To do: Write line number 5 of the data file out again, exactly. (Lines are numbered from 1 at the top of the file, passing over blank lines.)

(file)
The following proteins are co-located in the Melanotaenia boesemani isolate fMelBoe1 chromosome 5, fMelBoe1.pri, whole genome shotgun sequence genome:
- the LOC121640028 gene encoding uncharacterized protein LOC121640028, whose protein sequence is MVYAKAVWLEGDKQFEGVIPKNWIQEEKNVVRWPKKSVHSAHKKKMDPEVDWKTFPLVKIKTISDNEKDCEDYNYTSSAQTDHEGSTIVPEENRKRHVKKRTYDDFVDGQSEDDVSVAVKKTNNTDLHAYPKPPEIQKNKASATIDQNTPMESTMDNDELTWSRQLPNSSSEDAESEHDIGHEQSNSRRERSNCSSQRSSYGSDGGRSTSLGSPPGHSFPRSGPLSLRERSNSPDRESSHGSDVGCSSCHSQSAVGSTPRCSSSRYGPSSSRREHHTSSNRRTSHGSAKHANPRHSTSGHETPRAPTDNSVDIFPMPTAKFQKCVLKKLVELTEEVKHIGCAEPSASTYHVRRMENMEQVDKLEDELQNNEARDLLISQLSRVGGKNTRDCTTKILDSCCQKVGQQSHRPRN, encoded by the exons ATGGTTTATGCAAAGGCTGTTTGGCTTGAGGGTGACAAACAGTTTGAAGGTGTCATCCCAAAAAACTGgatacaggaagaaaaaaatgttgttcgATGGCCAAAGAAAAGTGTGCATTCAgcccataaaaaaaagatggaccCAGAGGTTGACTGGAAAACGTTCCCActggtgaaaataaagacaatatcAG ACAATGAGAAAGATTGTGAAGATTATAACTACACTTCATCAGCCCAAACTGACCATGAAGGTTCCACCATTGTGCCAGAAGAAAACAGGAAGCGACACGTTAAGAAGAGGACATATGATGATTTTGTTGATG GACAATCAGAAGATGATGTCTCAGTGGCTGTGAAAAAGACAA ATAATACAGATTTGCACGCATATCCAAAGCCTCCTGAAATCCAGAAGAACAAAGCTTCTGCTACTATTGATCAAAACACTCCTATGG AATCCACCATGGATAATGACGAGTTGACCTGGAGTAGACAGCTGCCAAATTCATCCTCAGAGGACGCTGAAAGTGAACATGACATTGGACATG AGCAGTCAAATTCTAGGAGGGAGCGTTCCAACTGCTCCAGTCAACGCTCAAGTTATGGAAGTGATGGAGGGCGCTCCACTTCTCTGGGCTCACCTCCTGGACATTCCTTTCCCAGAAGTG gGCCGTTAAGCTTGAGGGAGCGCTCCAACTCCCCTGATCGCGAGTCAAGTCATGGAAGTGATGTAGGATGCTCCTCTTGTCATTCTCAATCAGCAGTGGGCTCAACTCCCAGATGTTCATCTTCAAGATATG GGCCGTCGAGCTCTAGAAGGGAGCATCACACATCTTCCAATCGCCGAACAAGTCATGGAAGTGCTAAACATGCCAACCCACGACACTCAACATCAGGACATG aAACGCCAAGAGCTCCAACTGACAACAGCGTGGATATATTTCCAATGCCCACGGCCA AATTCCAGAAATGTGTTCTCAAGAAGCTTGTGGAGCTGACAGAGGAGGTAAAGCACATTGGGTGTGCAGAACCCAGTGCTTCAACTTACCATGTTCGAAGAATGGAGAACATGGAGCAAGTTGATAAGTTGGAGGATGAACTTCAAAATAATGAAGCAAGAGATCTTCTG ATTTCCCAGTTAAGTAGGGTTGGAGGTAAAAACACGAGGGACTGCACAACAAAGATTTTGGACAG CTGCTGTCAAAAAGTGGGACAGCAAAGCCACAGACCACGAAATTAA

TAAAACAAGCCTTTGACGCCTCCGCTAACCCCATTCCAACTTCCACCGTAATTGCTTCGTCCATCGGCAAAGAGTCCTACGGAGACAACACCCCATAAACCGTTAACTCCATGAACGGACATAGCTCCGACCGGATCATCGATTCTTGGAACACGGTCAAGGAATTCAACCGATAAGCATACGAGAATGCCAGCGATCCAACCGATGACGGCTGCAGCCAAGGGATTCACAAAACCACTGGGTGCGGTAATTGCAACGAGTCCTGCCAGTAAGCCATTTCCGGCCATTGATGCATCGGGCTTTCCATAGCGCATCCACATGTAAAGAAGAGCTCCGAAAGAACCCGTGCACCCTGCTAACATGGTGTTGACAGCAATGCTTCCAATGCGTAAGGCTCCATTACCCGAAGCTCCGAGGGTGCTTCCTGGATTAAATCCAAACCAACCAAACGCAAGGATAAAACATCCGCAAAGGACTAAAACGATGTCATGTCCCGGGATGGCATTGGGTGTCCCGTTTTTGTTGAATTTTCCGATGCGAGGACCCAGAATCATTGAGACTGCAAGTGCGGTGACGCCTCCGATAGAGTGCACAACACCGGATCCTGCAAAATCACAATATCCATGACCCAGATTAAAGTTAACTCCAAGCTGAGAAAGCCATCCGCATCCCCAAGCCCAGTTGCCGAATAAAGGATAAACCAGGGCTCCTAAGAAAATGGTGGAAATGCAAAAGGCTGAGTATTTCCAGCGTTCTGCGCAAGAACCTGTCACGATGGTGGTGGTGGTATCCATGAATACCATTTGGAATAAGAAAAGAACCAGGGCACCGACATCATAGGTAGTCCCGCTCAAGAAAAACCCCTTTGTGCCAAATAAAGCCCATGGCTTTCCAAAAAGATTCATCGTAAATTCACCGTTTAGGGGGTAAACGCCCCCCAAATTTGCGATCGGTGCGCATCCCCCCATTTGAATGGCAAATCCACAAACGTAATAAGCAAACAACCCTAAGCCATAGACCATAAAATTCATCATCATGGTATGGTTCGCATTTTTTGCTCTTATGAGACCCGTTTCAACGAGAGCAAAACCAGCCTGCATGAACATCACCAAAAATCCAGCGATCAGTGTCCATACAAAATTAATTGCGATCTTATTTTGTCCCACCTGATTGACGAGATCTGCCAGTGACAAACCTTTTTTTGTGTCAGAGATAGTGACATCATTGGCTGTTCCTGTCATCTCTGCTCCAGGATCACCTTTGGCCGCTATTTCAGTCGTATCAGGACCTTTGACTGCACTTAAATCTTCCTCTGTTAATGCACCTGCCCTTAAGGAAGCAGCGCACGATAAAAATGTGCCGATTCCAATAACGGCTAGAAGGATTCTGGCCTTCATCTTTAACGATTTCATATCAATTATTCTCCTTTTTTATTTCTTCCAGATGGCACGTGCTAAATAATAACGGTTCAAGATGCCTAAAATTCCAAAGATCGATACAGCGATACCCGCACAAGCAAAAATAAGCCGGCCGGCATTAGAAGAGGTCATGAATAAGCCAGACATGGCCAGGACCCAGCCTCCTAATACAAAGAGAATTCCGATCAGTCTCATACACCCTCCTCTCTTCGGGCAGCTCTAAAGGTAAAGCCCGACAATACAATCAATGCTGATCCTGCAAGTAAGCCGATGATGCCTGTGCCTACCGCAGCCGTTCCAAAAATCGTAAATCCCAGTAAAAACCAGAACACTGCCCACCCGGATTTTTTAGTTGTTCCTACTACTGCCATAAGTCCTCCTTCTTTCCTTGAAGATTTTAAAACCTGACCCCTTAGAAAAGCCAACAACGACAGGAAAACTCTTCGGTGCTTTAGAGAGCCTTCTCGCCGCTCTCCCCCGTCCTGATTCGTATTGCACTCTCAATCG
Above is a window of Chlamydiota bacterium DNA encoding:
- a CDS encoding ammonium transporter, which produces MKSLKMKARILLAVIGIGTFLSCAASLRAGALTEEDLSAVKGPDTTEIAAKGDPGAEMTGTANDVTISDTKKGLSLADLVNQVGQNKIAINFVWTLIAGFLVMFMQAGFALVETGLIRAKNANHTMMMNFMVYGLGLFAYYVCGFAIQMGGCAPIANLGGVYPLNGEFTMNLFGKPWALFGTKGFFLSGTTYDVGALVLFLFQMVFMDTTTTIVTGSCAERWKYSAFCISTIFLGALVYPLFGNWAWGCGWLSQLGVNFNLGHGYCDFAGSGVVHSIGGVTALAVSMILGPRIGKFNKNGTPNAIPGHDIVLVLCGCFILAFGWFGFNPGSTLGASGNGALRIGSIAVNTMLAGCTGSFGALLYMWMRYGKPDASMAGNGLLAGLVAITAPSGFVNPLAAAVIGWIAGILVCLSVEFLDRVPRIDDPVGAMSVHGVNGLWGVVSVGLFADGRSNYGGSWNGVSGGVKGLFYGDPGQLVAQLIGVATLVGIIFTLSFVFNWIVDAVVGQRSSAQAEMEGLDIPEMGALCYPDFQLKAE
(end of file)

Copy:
- a CDS encoding ammonium transporter, which produces MKSLKMKARILLAVIGIGTFLSCAASLRAGALTEEDLSAVKGPDTTEIAAKGDPGAEMTGTANDVTISDTKKGLSLADLVNQVGQNKIAINFVWTLIAGFLVMFMQAGFALVETGLIRAKNANHTMMMNFMVYGLGLFAYYVCGFAIQMGGCAPIANLGGVYPLNGEFTMNLFGKPWALFGTKGFFLSGTTYDVGALVLFLFQMVFMDTTTTIVTGSCAERWKYSAFCISTIFLGALVYPLFGNWAWGCGWLSQLGVNFNLGHGYCDFAGSGVVHSIGGVTALAVSMILGPRIGKFNKNGTPNAIPGHDIVLVLCGCFILAFGWFGFNPGSTLGASGNGALRIGSIAVNTMLAGCTGSFGALLYMWMRYGKPDASMAGNGLLAGLVAITAPSGFVNPLAAAVIGWIAGILVCLSVEFLDRVPRIDDPVGAMSVHGVNGLWGVVSVGLFADGRSNYGGSWNGVSGGVKGLFYGDPGQLVAQLIGVATLVGIIFTLSFVFNWIVDAVVGQRSSAQAEMEGLDIPEMGALCYPDFQLKAE